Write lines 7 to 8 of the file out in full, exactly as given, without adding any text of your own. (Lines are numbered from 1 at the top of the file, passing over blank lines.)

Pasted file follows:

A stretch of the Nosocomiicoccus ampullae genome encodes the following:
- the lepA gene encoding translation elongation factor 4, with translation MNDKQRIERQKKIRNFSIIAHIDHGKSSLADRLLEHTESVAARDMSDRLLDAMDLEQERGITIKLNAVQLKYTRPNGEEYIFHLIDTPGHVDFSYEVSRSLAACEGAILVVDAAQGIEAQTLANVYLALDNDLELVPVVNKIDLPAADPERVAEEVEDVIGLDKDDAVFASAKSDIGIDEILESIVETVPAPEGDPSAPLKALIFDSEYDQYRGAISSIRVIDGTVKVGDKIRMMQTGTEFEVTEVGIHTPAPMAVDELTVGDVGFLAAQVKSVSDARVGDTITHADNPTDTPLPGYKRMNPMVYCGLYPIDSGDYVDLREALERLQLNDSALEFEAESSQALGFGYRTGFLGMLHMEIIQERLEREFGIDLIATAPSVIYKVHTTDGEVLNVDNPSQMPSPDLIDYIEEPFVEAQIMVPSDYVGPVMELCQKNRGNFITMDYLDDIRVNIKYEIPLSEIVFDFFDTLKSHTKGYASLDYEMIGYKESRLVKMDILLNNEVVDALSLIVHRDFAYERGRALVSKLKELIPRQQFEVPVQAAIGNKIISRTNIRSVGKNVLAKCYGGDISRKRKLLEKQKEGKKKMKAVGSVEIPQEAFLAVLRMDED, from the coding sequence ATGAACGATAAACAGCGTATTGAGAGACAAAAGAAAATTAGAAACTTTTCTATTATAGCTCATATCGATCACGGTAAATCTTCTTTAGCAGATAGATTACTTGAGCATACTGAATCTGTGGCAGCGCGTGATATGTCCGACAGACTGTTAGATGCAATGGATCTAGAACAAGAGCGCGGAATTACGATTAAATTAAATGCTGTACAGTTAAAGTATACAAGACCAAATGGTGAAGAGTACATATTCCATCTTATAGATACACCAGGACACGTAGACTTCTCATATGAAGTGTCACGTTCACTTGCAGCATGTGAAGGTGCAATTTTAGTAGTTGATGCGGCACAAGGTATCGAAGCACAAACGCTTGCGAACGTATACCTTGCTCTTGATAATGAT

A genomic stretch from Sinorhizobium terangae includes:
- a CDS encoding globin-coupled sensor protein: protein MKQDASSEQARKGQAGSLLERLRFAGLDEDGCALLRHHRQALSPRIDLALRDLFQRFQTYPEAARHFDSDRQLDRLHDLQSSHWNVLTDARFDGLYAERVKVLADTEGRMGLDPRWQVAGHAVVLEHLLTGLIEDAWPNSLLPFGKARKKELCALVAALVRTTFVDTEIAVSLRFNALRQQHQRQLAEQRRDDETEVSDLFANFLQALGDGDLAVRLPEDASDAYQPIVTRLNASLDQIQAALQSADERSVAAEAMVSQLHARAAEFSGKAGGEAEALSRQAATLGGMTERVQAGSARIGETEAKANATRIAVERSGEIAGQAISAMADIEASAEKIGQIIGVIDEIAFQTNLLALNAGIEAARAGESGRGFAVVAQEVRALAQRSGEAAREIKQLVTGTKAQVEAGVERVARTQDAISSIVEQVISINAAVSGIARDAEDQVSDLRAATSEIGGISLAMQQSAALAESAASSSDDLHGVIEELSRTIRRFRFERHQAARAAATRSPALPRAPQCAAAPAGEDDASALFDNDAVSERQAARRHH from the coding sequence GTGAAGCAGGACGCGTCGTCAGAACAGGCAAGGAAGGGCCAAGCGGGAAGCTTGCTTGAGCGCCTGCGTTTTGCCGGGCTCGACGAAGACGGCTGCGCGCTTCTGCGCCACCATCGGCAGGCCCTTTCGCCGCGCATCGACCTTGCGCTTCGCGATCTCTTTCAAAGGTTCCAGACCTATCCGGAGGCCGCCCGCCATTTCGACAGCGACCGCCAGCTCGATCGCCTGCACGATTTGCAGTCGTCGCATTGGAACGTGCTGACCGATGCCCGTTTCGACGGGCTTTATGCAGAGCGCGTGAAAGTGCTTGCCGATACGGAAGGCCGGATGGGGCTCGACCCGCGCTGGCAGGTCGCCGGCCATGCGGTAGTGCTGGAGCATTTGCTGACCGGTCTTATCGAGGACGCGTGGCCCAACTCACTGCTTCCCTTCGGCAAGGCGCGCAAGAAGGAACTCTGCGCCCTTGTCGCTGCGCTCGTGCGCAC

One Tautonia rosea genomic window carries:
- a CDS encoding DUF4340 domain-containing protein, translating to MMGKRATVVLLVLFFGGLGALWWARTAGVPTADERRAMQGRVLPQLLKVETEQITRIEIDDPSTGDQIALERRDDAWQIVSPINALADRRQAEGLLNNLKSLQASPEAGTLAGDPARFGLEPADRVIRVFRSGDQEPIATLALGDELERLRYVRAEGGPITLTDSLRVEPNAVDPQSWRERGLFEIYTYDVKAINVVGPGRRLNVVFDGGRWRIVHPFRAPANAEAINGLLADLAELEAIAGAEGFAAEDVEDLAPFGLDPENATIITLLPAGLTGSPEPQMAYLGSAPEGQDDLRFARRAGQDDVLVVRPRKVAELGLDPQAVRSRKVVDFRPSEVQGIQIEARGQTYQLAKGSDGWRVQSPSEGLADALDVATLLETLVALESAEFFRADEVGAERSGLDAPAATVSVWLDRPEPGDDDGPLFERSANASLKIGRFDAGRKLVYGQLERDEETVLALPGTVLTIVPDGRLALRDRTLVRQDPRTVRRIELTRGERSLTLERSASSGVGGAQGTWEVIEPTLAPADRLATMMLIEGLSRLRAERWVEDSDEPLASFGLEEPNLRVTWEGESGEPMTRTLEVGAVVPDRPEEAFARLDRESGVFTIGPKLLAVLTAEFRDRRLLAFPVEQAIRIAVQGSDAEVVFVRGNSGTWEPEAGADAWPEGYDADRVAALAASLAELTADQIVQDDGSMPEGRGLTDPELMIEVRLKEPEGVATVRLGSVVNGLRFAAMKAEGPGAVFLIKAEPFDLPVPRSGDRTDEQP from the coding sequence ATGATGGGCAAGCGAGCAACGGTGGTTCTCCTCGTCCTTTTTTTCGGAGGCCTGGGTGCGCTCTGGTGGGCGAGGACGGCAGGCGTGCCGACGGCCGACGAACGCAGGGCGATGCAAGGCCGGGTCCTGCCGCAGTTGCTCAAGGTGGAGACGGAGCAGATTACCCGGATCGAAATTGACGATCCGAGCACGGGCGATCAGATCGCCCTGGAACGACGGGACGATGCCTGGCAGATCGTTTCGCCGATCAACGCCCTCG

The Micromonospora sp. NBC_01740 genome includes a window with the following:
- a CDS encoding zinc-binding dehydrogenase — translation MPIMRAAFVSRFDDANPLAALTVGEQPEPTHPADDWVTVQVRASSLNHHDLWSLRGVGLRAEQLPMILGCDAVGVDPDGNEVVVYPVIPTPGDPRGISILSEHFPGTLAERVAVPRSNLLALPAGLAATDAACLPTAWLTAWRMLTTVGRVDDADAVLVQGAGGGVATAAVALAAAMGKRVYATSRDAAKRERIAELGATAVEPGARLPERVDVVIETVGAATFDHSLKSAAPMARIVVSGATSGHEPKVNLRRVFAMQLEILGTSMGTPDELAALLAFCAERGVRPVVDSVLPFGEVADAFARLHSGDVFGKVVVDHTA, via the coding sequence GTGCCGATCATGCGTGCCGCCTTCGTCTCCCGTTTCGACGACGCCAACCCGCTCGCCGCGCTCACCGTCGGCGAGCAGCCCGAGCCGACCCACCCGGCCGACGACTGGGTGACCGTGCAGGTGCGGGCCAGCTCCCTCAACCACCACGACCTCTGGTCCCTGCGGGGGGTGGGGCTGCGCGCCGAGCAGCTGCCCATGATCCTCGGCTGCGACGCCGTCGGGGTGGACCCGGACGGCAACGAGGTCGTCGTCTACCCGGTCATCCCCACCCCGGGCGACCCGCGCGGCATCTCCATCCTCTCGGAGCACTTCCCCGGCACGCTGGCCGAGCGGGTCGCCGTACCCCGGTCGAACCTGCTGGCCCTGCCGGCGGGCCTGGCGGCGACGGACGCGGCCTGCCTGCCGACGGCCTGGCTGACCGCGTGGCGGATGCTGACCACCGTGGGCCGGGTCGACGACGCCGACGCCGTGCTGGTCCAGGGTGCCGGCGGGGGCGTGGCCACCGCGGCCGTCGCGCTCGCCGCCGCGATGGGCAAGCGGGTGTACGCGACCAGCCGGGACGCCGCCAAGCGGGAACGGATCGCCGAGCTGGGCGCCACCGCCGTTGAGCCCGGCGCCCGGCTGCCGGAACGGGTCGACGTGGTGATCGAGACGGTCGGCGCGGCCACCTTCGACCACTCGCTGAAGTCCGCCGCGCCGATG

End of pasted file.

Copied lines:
The Micromonospora sp. NBC_01740 genome includes a window with the following:
- a CDS encoding zinc-binding dehydrogenase — translation MPIMRAAFVSRFDDANPLAALTVGEQPEPTHPADDWVTVQVRASSLNHHDLWSLRGVGLRAEQLPMILGCDAVGVDPDGNEVVVYPVIPTPGDPRGISILSEHFPGTLAERVAVPRSNLLALPAGLAATDAACLPTAWLTAWRMLTTVGRVDDADAVLVQGAGGGVATAAVALAAAMGKRVYATSRDAAKRERIAELGATAVEPGARLPERVDVVIETVGAATFDHSLKSAAPMARIVVSGATSGHEPKVNLRRVFAMQLEILGTSMGTPDELAALLAFCAERGVRPVVDSVLPFGEVADAFARLHSGDVFGKVVVDHTA, via the coding sequence GTGCCGATCATGCGTGCCGCCTTCGTCTCCCGTTTCGACGACGCCAACCCGCTCGCCGCGCTCACCGTCGGCGAGCAGCCCGAGCCGACCCACCCGGCCGACGACTGGGTGACCGTGCAGGTGCGGGCCAGCTCCCTCAACCACCACGACCTCTGGTCCCTGCGGGGGGTGGGGCTGCGCGCCGAGCAGCTGCCCATGATCCTCGGCTGCGACGCCGTCGGGGTGGACCCGGACGGCAACGAGGTCGTCGTCTACCCGGTCATCCCCACCCCGGGCGACCCGCGCGGCATCTCCATCCTCTCGGAGCACTTCCCCGGCACGCTGGCCGAGCGGGTCGCCGTACCCCGGTCGAACCTGCTGGCCCTGCCGGCGGGCCTGGCGGCGACGGACGCGGCCTGCCTGCCGACGGCCTGGCTGACCGCGTGGCGGATGCTGACCACCGTGGGCCGGGTCGACGACGCCGACGCCGTGCTGGTCCAGGGTGCCGGCGGGGGCGTGGCCACCGCGGCCGTCGCGCTCGCCGCCGCGATGGGCAAGCGGGTGTACGCGACCAGCCGGGACGCCGCCAAGCGGGAACGGATCGCCGAGCTGGGCGCCACCGCCGTTGAGCCCGGCGCCCGGCTGCCGGAACGGGTCGACGTGGTGATCGAGACGGTCGGCGCGGCCACCTTCGACCACTCGCTGAAGTCCGCCGCGCCGATG